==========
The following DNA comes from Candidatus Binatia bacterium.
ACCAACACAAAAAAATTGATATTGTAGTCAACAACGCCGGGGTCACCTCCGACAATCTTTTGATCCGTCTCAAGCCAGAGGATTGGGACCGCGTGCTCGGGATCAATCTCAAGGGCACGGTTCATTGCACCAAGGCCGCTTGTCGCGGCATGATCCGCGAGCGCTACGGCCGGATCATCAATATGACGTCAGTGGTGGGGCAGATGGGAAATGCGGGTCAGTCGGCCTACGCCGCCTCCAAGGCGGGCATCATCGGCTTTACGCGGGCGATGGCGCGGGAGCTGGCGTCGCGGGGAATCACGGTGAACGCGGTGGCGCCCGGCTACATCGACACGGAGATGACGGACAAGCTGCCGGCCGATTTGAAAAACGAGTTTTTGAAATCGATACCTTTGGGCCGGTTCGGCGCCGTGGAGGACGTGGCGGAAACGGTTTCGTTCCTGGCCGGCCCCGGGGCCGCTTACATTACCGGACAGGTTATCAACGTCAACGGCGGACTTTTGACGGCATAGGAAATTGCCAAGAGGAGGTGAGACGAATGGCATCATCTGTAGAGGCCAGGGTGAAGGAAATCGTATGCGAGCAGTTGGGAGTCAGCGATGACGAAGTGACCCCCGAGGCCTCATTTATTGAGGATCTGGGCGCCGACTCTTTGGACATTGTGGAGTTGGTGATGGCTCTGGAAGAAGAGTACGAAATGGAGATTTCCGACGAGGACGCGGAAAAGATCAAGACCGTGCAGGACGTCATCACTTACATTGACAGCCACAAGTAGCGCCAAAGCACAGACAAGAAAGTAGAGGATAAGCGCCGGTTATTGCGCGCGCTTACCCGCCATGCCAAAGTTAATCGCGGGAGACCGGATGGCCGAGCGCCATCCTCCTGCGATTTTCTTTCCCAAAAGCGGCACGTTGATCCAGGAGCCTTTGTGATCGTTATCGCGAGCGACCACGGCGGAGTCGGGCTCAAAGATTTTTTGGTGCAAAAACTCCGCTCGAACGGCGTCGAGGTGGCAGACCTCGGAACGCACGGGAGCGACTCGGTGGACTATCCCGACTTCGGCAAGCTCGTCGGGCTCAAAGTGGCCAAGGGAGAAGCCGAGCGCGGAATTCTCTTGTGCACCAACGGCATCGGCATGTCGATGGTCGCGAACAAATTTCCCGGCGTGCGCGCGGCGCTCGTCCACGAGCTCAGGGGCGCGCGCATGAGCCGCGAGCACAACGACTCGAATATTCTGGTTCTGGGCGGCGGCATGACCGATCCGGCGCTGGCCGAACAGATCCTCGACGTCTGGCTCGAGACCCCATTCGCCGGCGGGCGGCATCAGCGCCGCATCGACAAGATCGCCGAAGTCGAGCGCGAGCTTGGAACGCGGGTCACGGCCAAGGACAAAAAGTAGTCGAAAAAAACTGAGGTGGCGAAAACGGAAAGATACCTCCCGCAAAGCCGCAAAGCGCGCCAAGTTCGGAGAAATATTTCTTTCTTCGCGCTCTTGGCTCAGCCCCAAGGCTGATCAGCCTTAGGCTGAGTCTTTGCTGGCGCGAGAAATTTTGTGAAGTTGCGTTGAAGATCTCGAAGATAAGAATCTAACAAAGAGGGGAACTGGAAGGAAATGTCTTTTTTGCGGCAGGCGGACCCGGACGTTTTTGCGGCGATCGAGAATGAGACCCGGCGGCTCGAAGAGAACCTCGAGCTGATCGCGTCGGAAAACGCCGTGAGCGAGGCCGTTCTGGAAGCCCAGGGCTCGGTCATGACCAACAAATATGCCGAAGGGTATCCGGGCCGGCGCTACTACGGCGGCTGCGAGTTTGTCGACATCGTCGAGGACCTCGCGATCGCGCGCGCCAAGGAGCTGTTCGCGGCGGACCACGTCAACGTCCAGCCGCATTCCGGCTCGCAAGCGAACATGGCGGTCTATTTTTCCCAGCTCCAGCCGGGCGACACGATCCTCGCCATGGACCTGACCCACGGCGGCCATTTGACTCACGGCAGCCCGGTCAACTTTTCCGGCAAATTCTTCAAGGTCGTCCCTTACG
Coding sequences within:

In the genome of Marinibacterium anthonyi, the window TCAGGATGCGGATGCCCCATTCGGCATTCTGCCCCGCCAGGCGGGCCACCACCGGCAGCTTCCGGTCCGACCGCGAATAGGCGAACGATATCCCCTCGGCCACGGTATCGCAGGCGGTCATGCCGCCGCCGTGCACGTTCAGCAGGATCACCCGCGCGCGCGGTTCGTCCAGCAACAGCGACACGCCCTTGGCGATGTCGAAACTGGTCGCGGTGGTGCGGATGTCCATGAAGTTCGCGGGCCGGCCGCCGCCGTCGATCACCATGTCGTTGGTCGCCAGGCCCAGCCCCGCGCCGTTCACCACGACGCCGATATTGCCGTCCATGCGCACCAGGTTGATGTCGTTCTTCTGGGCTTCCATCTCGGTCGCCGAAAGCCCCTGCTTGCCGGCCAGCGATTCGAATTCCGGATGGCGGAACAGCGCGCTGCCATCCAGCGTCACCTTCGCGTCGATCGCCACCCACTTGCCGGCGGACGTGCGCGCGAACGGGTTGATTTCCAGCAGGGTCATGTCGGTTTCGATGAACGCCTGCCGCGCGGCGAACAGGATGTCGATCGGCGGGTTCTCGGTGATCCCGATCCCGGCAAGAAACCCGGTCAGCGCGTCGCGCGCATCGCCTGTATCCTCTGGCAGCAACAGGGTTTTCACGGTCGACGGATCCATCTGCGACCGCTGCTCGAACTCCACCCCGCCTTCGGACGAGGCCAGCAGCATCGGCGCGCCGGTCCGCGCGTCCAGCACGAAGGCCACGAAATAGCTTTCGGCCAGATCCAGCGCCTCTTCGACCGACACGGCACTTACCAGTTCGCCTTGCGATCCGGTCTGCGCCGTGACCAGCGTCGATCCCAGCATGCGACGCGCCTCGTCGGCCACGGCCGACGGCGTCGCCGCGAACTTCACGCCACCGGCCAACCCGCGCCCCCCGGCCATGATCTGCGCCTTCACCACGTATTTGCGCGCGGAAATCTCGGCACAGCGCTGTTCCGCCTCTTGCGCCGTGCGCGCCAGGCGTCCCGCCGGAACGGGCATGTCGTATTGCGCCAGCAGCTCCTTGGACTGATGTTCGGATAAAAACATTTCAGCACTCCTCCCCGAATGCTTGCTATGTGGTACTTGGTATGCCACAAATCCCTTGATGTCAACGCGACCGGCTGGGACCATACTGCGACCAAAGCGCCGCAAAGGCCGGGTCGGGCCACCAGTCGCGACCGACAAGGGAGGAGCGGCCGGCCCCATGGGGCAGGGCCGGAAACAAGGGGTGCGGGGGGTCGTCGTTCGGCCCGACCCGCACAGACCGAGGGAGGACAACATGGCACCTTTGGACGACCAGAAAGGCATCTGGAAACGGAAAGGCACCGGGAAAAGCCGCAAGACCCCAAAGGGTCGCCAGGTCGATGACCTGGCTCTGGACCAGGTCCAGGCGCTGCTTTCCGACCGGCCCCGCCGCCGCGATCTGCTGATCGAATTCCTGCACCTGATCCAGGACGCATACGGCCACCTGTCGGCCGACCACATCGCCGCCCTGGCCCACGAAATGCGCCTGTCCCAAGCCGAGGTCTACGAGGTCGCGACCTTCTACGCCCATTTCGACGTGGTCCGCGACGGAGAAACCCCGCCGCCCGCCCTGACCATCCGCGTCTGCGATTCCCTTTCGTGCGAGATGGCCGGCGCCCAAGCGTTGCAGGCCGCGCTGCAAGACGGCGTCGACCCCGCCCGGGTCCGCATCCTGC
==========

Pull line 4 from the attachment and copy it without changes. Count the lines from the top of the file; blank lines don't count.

In the genome of Marinibacterium anthonyi, the window TCAGGATGCGGATGCCCCATTCGGCATTCTGCCCCGCCAGGCGGGCCACCACCGGCAGCTTCCGGTCCGACCGCGAATAGGCGAACGATATCCCCTCGGCCACGGTATCGCAGGCGGTCATGCCGCCGCCGTGCACGTTCAGCAGGATCACCCGCGCGCGCGGTTCGTCCAGCAACAGCGACACGCCCTTGGCGATGTCGAAACTGGTCGCGGTGGTGCGGATGTCCATGAAGTTCGCGGGCCGGCCGCCGCCGTCGATCACCATGTCGTTGGTCGCCAGGCCCAGCCCCGCGCCGTTCACCACGACGCCGATATTGCCGTCCATGCGCACCAGGTTGATGTCGTTCTTCTGGGCTTCCATCTCGGTCGCCGAAAGCCCCTGCTTGCCGGCCAGCGATTCGAATTCCGGATGGCGGAACAGCGCGCTGCCATCCAGCGTCACCTTCGCGTCGATCGCCACCCACTTGCCGGCGGACGTGCGCGCGAACGGGTTGATTTCCAGCAGGGTCATGTCGGTTTCGATGAACGCCTGCCGCGCGGCGAACAGGATGTCGATCGGCGGGTTCTCGGTGATCCCGATCCCGGCAAGAAACCCGGTCAGCGCGTCGCGCGCATCGCCTGTATCCTCTGGCAGCAACAGGGTTTTCACGGTCGACGGATCCATCTGCGACCGCTGCTCGAACTCCACCCCGCCTTCGGACGAGGCCAGCAGCATCGGCGCGCCGGTCCGCGCGTCCAGCACGAAGGCCACGAAATAGCTTTCGGCCAGATCCAGCGCCTCTTCGACCGACACGGCACTTACCAGTTCGCCTTGCGATCCGGTCTGCGCCGTGACCAGCGTCGATCCCAGCATGCGACGCGCCTCGTCGGCCACGGCCGACGGCGTCGCCGCGAACTTCACGCCACCGGCCAACCCGCGCCCCCCGGCCATGATCTGCGCCTTCACCACGTATTTGCGCGCGGAAATCTCGGCACAGCGCTGTTCCGCCTCTTGCGCCGTGCGCGCCAGGCGTCCCGCCGGAACGGGCATGTCGTATTGCGCCAGCAGCTCCTTGGACTGATGTTCGGATAAAAACATTTCAGCACTCCTCCCCGAATGCTTGCTATGTGGTACTTGGTATGCCACAAATCCCTTGATGTCAACGCGACCGGCTGGGACCATACTGCGACCAAAGCGCCGCAAAGGCCGGGTCGGGCCACCAGTCGCGACCGACAAGGGAGGAGCGGCCGGCCCCATGGGGCAGGGCCGGAAACAAGGGGTGCGGGGGGTCGTCGTTCGGCCCGACCCGCACAGACCGAGGGAGGACAACATGGCACCTTTGGACGACCAGAAAGGCATCTGGAAACGGAAAGGCACCGGGAAAAGCCGCAAGACCCCAAAGGGTCGCCAGGTCGATGACCTGGCTCTGGACCAGGTCCAGGCGCTGCTTTCCGACCGGCCCCGCCGCCGCGATCTGCTGATCGAATTCCTGCACCTGATCCAGGACGCATACGGCCACCTGTCGGCCGACCACATCGCCGCCCTGGCCCACGAAATGCGCCTGTCCCAAGCCGAGGTCTACGAGGTCGCGACCTTCTACGCCCATTTCGACGTGGTCCGCGACGGAGAAACCCCGCCGCCCGCCCTGACCATCCGCGTCTGCGATTCCCTTTCGTGCGAGATGGCCGGCGCCCAAGCGTTGCAGGCCGCGCTGCAAGACGGCGTCGACCCCGCCCGGGTCCGCATCCTGC